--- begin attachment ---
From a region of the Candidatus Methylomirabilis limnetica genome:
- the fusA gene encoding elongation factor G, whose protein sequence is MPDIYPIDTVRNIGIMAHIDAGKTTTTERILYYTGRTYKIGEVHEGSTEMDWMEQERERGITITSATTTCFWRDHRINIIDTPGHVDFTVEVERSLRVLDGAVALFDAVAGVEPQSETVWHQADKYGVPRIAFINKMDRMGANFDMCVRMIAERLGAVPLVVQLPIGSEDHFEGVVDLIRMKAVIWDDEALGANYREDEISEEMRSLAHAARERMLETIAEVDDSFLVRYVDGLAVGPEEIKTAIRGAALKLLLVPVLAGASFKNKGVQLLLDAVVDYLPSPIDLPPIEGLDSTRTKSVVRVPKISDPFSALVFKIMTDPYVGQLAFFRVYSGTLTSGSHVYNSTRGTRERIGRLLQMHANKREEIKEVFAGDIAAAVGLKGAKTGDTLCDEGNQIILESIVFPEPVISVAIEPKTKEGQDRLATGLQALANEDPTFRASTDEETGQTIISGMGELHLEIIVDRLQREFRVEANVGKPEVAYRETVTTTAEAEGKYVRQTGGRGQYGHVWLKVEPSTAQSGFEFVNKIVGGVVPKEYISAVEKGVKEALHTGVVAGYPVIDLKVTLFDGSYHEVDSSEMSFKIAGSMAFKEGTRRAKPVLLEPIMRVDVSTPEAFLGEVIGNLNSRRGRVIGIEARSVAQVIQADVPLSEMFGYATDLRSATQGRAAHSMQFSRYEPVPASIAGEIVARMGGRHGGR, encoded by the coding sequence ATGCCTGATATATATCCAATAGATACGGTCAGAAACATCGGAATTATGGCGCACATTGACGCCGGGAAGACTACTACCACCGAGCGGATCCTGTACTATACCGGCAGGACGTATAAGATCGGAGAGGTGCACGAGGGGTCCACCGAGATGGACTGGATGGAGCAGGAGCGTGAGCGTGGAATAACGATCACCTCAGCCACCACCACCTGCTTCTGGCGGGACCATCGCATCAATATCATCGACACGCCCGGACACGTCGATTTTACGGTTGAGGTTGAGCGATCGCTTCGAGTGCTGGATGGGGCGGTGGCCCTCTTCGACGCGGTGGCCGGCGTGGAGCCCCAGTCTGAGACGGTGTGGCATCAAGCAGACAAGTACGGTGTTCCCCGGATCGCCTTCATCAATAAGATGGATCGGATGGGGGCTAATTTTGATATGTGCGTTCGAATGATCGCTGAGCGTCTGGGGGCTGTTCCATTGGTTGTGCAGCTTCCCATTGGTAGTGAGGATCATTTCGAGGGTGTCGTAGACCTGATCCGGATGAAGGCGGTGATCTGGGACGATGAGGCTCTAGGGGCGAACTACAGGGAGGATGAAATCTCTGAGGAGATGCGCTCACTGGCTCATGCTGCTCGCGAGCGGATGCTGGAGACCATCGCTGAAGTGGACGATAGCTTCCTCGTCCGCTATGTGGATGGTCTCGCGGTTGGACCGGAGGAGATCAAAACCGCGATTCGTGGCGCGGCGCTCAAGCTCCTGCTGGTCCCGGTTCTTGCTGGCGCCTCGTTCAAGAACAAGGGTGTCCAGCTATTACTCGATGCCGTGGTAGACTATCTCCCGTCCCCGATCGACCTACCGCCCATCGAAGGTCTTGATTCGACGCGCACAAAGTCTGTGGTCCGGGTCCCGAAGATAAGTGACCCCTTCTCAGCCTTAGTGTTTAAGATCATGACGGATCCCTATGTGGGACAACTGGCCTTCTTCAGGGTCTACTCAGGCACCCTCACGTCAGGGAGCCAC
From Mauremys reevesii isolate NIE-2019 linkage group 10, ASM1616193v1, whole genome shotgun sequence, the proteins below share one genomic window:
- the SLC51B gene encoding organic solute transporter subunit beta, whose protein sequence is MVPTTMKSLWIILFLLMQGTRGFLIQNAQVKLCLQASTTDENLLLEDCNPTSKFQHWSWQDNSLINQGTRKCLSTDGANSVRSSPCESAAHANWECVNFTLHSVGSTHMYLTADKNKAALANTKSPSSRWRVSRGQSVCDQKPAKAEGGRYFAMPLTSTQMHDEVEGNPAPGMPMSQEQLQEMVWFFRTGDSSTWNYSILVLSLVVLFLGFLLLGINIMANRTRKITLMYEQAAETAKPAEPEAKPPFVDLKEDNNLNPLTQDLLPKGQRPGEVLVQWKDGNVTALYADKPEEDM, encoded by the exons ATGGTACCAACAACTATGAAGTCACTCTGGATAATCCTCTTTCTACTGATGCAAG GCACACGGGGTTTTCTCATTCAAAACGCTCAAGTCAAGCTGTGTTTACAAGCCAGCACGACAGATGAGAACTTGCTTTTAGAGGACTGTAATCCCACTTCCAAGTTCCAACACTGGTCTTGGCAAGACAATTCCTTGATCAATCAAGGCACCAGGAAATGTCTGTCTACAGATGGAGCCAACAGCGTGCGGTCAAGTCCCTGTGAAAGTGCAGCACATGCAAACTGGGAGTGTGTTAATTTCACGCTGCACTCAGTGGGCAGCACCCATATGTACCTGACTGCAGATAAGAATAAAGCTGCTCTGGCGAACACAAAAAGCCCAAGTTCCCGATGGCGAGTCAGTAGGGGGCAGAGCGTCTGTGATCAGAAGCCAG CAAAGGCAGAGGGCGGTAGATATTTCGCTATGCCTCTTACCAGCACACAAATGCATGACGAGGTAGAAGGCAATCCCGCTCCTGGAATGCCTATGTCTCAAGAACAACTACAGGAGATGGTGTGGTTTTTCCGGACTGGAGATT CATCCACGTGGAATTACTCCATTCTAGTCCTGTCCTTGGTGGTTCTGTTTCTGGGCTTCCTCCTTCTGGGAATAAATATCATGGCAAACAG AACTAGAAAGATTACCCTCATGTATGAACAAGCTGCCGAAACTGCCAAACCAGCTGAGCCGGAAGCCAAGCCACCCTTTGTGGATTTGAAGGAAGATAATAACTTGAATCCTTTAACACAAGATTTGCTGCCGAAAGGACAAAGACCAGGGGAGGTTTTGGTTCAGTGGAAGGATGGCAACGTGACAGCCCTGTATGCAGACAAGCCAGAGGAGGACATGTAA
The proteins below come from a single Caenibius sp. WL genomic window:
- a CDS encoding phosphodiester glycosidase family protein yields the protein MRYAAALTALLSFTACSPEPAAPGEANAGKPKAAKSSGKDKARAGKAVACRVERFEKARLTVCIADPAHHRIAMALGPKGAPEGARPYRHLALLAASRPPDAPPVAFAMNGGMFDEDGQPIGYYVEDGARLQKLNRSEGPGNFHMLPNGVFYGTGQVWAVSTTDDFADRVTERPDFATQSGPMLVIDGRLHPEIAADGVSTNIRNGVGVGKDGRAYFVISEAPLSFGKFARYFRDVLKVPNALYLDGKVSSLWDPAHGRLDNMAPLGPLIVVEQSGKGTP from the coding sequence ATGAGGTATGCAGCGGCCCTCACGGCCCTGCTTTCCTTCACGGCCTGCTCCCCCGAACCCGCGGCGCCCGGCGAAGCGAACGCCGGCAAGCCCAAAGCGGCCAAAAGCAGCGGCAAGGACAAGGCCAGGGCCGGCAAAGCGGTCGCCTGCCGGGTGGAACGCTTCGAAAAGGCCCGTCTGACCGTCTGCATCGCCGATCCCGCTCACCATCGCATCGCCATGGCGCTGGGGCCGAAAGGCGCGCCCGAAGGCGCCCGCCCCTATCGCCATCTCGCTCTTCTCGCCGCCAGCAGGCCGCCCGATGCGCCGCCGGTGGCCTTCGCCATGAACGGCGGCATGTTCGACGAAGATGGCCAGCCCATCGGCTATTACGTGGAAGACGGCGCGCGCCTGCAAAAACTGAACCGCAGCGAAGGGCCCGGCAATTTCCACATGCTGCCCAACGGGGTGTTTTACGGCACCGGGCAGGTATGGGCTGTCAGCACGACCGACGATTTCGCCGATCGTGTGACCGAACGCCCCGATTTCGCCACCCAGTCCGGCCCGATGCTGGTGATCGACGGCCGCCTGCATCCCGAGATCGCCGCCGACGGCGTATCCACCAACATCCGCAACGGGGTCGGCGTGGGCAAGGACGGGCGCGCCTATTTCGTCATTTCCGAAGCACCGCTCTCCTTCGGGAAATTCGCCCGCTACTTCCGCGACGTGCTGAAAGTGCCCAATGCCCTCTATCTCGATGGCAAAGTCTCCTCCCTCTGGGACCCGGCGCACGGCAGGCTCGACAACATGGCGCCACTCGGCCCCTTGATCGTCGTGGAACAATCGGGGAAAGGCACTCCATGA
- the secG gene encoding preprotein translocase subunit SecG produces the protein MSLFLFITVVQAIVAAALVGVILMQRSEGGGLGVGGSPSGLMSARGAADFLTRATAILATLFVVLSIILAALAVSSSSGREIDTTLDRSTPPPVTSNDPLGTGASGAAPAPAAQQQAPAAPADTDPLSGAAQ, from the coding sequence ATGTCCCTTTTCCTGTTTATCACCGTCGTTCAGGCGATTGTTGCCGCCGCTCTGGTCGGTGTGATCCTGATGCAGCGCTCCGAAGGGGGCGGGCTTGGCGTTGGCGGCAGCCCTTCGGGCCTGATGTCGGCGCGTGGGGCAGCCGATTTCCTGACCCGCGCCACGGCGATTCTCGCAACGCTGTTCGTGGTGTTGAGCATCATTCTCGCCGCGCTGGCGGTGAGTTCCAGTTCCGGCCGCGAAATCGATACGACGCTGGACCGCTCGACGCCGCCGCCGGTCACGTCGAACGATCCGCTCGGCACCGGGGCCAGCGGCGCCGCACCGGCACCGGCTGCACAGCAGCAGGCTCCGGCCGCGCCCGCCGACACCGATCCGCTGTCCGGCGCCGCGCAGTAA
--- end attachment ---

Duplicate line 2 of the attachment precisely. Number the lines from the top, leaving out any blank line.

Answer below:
- the fusA gene encoding elongation factor G, whose protein sequence is MPDIYPIDTVRNIGIMAHIDAGKTTTTERILYYTGRTYKIGEVHEGSTEMDWMEQERERGITITSATTTCFWRDHRINIIDTPGHVDFTVEVERSLRVLDGAVALFDAVAGVEPQSETVWHQADKYGVPRIAFINKMDRMGANFDMCVRMIAERLGAVPLVVQLPIGSEDHFEGVVDLIRMKAVIWDDEALGANYREDEISEEMRSLAHAARERMLETIAEVDDSFLVRYVDGLAVGPEEIKTAIRGAALKLLLVPVLAGASFKNKGVQLLLDAVVDYLPSPIDLPPIEGLDSTRTKSVVRVPKISDPFSALVFKIMTDPYVGQLAFFRVYSGTLTSGSHVYNSTRGTRERIGRLLQMHANKREEIKEVFAGDIAAAVGLKGAKTGDTLCDEGNQIILESIVFPEPVISVAIEPKTKEGQDRLATGLQALANEDPTFRASTDEETGQTIISGMGELHLEIIVDRLQREFRVEANVGKPEVAYRETVTTTAEAEGKYVRQTGGRGQYGHVWLKVEPSTAQSGFEFVNKIVGGVVPKEYISAVEKGVKEALHTGVVAGYPVIDLKVTLFDGSYHEVDSSEMSFKIAGSMAFKEGTRRAKPVLLEPIMRVDVSTPEAFLGEVIGNLNSRRGRVIGIEARSVAQVIQADVPLSEMFGYATDLRSATQGRAAHSMQFSRYEPVPASIAGEIVARMGGRHGGR, encoded by the coding sequence ATGCCTGATATATATCCAATAGATACGGTCAGAAACATCGGAATTATGGCGCACATTGACGCCGGGAAGACTACTACCACCGAGCGGATCCTGTACTATACCGGCAGGACGTATAAGATCGGAGAGGTGCACGAGGGGTCCACCGAGATGGACTGGATGGAGCAGGAGCGTGAGCGTGGAATAACGATCACCTCAGCCACCACCACCTGCTTCTGGCGGGACCATCGCATCAATATCATCGACACGCCCGGACACGTCGATTTTACGGTTGAGGTTGAGCGATCGCTTCGAGTGCTGGATGGGGCGGTGGCCCTCTTCGACGCGGTGGCCGGCGTGGAGCCCCAGTCTGAGACGGTGTGGCATCAAGCAGACAAGTACGGTGTTCCCCGGATCGCCTTCATCAATAAGATGGATCGGATGGGGGCTAATTTTGATATGTGCGTTCGAATGATCGCTGAGCGTCTGGGGGCTGTTCCATTGGTTGTGCAGCTTCCCATTGGTAGTGAGGATCATTTCGAGGGTGTCGTAGACCTGATCCGGATGAAGGCGGTGATCTGGGACGATGAGGCTCTAGGGGCGAACTACAGGGAGGATGAAATCTCTGAGGAGATGCGCTCACTGGCTCATGCTGCTCGCGAGCGGATGCTGGAGACCATCGCTGAAGTGGACGATAGCTTCCTCGTCCGCTATGTGGATGGTCTCGCGGTTGGACCGGAGGAGATCAAAACCGCGATTCGTGGCGCGGCGCTCAAGCTCCTGCTGGTCCCGGTTCTTGCTGGCGCCTCGTTCAAGAACAAGGGTGTCCAGCTATTACTCGATGCCGTGGTAGACTATCTCCCGTCCCCGATCGACCTACCGCCCATCGAAGGTCTTGATTCGACGCGCACAAAGTCTGTGGTCCGGGTCCCGAAGATAAGTGACCCCTTCTCAGCCTTAGTGTTTAAGATCATGACGGATCCCTATGTGGGACAACTGGCCTTCTTCAGGGTCTACTCAGGCACCCTCACGTCAGGGAGCCAC